(a) Map of the study area. The dry-season snow cover extent was retrieved from Landsat imagery over the 22 zones indicated by the rectangles. Names used to identify these zones were quoted from cities or towns nearby. Topographic information for this plot was obtained from the CIAT-CSI SRTM website67. (b) Boxplot of the dry-season snow cover extent over the period 1986–2005 (red) and over the period 2006–2015 (blue), in the 22 zones indicated in (a). In each box, the central mark (white stripe) indicates the median, and the edges indicate the 25th and 75th percentiles. The whiskers extend to the most extreme data points not considered outliers, and the outliers are plotted individually using the ‘+’ symbol. Plots were generated by using PYTHON’s Matplotlib Library68.

We focused on the dry-season within which, according to prior efforts35,36, precipitation in our study area has shown significant anomalies in recent decades. From latitude 18°S to latitude 23°S (in the northern Atacama Desert), the dry-season occurs from September to December (in what follows SOND)37; from latitude 23°S to latitude 40°S, the dry-season roughly occurs during the austral summer (January, February, March; JFM)38,39.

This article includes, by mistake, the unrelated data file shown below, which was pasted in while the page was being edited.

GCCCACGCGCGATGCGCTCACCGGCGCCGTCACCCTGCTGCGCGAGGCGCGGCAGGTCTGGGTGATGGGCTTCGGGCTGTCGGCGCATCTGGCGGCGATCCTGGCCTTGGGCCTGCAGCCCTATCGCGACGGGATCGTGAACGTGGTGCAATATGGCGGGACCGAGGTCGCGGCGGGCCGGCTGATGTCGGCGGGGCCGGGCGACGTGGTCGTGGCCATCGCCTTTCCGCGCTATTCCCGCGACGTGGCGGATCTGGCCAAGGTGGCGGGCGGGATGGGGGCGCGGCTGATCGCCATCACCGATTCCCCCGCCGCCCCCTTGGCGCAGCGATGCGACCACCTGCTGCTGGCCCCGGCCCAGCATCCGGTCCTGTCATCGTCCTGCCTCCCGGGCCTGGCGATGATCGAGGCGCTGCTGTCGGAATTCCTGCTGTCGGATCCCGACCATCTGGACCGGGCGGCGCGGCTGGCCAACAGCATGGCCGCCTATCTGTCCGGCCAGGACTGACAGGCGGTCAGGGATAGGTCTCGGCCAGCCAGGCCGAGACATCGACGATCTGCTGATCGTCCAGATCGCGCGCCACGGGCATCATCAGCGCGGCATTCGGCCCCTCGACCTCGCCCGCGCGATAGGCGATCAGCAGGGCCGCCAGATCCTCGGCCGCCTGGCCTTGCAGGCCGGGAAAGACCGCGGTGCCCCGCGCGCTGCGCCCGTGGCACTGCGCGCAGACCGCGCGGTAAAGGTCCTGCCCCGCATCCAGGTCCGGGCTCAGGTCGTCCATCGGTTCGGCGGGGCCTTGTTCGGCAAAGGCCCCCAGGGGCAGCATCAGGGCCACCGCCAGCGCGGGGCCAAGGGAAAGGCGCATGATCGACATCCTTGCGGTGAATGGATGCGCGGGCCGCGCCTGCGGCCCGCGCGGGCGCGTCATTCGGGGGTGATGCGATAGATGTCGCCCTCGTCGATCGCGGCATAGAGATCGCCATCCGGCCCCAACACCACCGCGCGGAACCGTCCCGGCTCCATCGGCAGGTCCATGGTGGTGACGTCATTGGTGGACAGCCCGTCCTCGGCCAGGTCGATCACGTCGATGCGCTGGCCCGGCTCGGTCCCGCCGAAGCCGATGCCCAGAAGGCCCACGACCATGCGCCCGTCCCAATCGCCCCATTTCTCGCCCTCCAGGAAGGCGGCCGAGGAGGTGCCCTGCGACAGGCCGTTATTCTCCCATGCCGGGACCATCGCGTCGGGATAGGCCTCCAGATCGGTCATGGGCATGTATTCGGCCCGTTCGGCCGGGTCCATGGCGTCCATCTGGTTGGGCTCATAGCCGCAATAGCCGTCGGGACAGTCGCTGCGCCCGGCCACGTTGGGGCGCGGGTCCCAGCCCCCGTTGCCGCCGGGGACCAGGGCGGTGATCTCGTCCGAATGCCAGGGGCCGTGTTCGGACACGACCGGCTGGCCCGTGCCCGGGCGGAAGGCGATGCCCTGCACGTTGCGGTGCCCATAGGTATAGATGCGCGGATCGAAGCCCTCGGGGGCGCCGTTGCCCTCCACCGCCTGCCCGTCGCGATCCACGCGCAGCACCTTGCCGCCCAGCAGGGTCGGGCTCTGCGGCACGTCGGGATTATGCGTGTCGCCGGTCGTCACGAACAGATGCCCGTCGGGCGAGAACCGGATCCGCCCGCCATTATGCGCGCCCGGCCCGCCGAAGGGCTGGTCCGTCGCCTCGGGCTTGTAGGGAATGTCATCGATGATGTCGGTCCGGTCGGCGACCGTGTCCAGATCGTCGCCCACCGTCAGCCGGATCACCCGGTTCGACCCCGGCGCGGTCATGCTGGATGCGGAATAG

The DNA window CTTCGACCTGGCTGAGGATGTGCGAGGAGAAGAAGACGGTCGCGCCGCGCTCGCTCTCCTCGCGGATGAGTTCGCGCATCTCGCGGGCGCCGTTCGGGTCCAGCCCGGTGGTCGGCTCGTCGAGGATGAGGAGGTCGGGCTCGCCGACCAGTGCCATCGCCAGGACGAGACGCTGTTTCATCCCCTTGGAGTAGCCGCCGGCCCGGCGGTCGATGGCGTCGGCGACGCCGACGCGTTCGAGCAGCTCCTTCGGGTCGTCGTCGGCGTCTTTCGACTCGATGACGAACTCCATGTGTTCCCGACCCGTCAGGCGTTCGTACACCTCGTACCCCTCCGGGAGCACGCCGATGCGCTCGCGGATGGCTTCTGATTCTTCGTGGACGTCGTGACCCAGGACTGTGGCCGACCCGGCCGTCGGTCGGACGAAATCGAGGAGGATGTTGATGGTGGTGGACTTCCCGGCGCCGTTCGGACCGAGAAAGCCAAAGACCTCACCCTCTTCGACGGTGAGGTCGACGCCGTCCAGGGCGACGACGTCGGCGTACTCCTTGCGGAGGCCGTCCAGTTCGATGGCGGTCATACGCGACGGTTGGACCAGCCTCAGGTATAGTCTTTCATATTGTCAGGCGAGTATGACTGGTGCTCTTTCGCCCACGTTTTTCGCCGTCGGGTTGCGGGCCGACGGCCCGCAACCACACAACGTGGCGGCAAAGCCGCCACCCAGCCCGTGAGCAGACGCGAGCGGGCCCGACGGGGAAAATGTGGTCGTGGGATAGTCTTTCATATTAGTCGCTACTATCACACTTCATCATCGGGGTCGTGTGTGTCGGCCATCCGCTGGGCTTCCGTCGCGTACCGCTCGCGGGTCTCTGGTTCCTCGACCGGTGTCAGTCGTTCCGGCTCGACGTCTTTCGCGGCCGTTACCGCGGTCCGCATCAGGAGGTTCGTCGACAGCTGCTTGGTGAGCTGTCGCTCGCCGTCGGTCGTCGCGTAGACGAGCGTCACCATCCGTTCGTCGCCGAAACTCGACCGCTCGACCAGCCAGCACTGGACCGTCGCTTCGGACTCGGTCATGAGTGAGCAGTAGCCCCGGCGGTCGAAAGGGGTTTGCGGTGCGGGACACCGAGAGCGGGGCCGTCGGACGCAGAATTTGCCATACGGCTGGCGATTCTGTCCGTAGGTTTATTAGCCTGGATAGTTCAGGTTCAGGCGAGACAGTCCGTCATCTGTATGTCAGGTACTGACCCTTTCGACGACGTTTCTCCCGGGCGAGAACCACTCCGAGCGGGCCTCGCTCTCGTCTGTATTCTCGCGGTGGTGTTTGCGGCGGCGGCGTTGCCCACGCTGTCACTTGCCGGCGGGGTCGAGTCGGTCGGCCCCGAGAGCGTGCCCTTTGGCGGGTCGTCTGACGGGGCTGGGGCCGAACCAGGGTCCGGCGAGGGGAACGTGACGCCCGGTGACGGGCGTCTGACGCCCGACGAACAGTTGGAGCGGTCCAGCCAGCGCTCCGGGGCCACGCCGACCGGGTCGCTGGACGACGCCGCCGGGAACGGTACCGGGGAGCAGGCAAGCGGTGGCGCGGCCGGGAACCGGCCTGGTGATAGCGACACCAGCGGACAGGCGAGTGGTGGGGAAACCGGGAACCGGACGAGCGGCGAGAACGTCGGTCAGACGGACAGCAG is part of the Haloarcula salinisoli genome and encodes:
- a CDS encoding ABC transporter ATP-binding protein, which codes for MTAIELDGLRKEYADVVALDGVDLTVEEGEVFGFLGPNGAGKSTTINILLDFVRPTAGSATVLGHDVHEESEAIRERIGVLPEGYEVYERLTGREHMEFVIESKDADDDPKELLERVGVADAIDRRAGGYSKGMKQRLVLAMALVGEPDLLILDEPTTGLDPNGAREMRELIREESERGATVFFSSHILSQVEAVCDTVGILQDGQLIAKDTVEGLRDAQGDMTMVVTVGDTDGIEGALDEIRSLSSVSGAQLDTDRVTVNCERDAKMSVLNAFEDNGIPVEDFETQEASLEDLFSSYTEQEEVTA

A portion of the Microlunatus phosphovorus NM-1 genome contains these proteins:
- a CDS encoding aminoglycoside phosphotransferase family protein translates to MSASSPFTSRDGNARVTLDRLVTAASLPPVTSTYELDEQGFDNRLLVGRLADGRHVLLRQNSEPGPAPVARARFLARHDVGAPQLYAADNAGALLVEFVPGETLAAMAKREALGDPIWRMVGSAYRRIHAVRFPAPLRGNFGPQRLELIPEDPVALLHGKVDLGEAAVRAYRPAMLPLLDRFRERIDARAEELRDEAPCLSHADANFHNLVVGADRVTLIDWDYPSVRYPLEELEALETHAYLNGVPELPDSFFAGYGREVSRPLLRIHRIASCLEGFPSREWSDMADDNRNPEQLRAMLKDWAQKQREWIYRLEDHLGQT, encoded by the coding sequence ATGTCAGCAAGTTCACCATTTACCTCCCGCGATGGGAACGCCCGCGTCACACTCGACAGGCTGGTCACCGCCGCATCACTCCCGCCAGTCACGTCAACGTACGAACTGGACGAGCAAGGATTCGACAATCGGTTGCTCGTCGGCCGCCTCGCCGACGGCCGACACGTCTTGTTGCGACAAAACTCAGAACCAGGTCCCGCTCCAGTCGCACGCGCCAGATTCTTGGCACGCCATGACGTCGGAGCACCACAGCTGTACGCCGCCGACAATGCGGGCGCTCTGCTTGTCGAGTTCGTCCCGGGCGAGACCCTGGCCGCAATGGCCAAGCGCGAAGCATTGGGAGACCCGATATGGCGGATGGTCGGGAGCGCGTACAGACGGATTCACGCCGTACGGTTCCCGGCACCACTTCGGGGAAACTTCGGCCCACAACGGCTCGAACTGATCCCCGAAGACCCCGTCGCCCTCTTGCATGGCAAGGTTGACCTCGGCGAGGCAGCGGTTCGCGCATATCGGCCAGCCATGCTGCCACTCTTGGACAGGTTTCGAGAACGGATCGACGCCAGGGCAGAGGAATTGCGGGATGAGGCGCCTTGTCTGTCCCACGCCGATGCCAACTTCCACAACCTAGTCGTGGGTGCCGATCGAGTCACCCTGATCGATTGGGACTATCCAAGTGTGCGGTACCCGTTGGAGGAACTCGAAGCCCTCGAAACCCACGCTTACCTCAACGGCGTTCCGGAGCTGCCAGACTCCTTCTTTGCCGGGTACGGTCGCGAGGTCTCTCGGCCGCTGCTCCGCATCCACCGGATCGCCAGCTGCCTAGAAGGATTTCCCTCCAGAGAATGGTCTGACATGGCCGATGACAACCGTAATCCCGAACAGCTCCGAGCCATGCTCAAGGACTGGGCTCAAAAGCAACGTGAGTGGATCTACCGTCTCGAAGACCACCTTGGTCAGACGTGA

Results

SC losses

Figure 1b shows the boxplot of the dry-season SC extent retrieved from Landsat imagery over the 22 zones indicated in Fig. 1a, over two periods: 1986–2005 (red) and 2006–2015 (blue). As shown in Fig. 1b, the dry-season SC extent in the northern Atacama Desert (18°–23°S) tends to be significantly lower than in extratropical zones (23–34°S). The relatively low SC values from latitude 18°S to latitude 23°S are consistent with the fact that in the Tropics, Andean snow is constrained to high elevations (>5000 m)8,9. Due to higher precipitation and lower temperatures (compared to the northern Atacama Desert)39, the Andean dry-season SC peaks at extratropical latitudes (23°–34°S), then slightly decreasing again at mid-latitudes (34°–40°S).

Figure 1b also allows assessing the significant losses in the SC extent in recent decades across the entire study area. Comparing the boxes computed over the periods 1986–2005 (red) and 2006–2015 (blue), it can be observed that the distribution of the SC retrievals shifted toward lower values in almost all zones. This shifting has increased the likelihood of low SC values during the dry-season. According to Fig. 1b, in each of the 22 zones within our study area (especially in the northern Atacama Desert), low dry-season SC values are significantly more likely nowadays than over the base period 1986–2005.

Figure 1b shows that the dry-season SC extent declined in recent decades in our study area: about 39% at tropical latitudes (18°–23°S), and more than 19% at extratropical and mid-latitudes (23°–40°S). Note that these changes are likely influenced by the drought that affected the region since 201040.